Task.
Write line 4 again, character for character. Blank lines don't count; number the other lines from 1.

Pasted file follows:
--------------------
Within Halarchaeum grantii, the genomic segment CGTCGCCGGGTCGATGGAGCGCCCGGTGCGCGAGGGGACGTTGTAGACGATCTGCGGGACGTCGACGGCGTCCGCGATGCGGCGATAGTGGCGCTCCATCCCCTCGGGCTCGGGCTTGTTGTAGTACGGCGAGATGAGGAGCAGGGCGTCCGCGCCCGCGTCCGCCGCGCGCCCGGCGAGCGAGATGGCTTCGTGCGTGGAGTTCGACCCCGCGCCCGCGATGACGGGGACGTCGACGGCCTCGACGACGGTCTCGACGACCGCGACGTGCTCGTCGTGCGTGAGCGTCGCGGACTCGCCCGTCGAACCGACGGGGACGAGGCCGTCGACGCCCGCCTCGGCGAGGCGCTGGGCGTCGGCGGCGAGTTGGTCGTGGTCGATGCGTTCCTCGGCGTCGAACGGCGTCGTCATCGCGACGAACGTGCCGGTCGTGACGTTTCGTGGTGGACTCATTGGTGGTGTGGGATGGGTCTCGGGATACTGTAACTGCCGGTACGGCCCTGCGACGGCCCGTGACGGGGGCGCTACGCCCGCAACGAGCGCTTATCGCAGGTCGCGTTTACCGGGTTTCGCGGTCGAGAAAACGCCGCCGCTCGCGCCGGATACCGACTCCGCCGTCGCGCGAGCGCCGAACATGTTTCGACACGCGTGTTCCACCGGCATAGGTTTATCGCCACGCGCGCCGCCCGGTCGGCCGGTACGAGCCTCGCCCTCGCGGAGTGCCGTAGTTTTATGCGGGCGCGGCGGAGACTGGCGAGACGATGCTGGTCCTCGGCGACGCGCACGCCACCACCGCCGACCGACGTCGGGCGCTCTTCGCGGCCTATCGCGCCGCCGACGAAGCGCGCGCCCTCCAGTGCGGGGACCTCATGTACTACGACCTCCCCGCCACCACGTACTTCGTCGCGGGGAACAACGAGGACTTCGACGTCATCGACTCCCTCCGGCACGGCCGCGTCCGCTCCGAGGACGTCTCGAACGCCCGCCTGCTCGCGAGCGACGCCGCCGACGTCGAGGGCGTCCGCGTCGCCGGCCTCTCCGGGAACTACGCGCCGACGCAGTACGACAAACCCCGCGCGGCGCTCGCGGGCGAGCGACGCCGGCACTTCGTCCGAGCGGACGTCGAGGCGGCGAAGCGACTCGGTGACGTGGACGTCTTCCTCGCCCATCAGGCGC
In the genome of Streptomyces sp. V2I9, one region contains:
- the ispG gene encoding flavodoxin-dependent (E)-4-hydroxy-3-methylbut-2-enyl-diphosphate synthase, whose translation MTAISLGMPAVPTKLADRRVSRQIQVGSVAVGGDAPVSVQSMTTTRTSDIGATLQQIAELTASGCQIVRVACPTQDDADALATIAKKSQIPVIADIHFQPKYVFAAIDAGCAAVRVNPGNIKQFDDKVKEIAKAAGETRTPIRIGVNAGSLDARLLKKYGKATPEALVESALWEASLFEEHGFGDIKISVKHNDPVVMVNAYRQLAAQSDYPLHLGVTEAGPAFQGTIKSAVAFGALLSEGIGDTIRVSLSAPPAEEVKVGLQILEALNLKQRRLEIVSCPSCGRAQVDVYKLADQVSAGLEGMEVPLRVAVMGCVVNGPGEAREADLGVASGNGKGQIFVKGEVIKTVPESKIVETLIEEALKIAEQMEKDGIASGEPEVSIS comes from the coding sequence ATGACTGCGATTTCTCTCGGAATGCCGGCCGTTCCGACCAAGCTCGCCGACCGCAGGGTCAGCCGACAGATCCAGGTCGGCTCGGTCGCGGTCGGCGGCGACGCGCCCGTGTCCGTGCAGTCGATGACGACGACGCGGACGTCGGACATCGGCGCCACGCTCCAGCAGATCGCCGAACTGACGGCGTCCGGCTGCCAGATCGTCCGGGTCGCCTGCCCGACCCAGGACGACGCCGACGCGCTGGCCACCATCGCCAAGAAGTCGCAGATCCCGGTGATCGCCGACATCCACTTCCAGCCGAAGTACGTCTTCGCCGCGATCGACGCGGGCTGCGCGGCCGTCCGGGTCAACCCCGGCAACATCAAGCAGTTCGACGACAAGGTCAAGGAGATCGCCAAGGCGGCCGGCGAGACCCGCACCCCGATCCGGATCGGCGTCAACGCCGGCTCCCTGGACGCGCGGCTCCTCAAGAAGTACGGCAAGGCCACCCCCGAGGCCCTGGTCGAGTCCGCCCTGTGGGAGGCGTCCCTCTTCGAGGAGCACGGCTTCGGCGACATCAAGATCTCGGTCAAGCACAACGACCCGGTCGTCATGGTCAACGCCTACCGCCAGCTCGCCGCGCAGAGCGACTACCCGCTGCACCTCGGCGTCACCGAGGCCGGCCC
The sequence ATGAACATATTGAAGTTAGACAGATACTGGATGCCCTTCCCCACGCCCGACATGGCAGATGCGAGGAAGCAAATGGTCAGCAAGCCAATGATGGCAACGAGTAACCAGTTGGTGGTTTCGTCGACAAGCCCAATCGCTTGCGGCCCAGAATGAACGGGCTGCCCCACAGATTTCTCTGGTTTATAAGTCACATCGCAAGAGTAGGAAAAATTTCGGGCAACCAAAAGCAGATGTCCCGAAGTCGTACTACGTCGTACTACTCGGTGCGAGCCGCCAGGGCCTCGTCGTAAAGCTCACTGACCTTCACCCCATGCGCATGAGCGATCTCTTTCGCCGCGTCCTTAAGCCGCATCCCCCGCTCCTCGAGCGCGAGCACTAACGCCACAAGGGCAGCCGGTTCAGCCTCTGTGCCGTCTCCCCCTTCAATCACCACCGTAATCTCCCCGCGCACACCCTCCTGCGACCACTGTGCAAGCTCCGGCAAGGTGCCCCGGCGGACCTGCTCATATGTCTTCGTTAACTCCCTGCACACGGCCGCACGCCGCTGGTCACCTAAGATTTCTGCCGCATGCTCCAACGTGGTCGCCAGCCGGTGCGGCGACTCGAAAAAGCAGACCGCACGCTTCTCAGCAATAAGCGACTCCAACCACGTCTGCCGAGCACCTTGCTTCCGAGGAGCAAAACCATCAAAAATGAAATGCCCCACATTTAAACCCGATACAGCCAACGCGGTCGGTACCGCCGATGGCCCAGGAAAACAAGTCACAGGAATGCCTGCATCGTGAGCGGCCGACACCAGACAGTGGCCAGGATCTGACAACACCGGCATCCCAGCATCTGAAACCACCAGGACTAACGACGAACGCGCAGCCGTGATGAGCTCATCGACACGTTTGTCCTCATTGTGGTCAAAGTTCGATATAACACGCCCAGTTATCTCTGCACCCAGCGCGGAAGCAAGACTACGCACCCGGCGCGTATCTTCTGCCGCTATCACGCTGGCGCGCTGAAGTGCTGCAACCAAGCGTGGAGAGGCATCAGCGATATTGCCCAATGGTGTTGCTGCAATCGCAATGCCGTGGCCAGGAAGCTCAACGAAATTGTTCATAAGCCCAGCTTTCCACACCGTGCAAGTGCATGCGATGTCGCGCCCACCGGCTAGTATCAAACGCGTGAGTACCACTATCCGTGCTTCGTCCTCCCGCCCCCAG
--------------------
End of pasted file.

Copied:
The sequence ATGAACATATTGAAGTTAGACAGATACTGGATGCCCTTCCCCACGCCCGACATGGCAGATGCGAGGAAGCAAATGGTCAGCAAGCCAATGATGGCAACGAGTAACCAGTTGGTGGTTTCGTCGACAAGCCCAATCGCTTGCGGCCCAGAATGAACGGGCTGCCCCACAGATTTCTCTGGTTTATAAGTCACATCGCAAGAGTAGGAAAAATTTCGGGCAACCAAAAGCAGATGTCCCGAAGTCGTACTACGTCGTACTACTCGGTGCGAGCCGCCAGGGCCTCGTCGTAAAGCTCACTGACCTTCACCCCATGCGCATGAGCGATCTCTTTCGCCGCGTCCTTAAGCCGCATCCCCCGCTCCTCGAGCGCGAGCACTAACGCCACAAGGGCAGCCGGTTCAGCCTCTGTGCCGTCTCCCCCTTCAATCACCACCGTAATCTCCCCGCGCACACCCTCCTGCGACCACTGTGCAAGCTCCGGCAAGGTGCCCCGGCGGACCTGCTCATATGTCTTCGTTAACTCCCTGCACACGGCCGCACGCCGCTGGTCACCTAAGATTTCTGCCGCATGCTCCAACGTGGTCGCCAGCCGGTGCGGCGACTCGAAAAAGCAGACCGCACGCTTCTCAGCAATAAGCGACTCCAACCACGTCTGCCGAGCACCTTGCTTCCGAGGAGCAAAACCATCAAAAATGAAATGCCCCACATTTAAACCCGATACAGCCAACGCGGTCGGTACCGCCGATGGCCCAGGAAAACAAGTCACAGGAATGCCTGCATCGTGAGCGGCCGACACCAGACAGTGGCCAGGATCTGACAACACCGGCATCCCAGCATCTGAAACCACCAGGACTAACGACGAACGCGCAGCCGTGATGAGCTCATCGACACGTTTGTCCTCATTGTGGTCAAAGTTCGATATAACACGCCCAGTTATCTCTGCACCCAGCGCGGAAGCAAGACTACGCACCCGGCGCGTATCTTCTGCCGCTATCACGCTGGCGCGCTGAAGTGCTGCAACCAAGCGTGGAGAGGCATCAGCGATATTGCCCAATGGTGTTGCTGCAATCGCAATGCCGTGGCCAGGAAGCTCAACGAAATTGTTCATAAGCCCAGCTTTCCACACCGTGCAAGTGCATGCGATGTCGCGCCCACCGGCTAGTATCAAACGCGTGAGTACCACTATCCGTGCTTCGTCCTCCCGCCCCCAG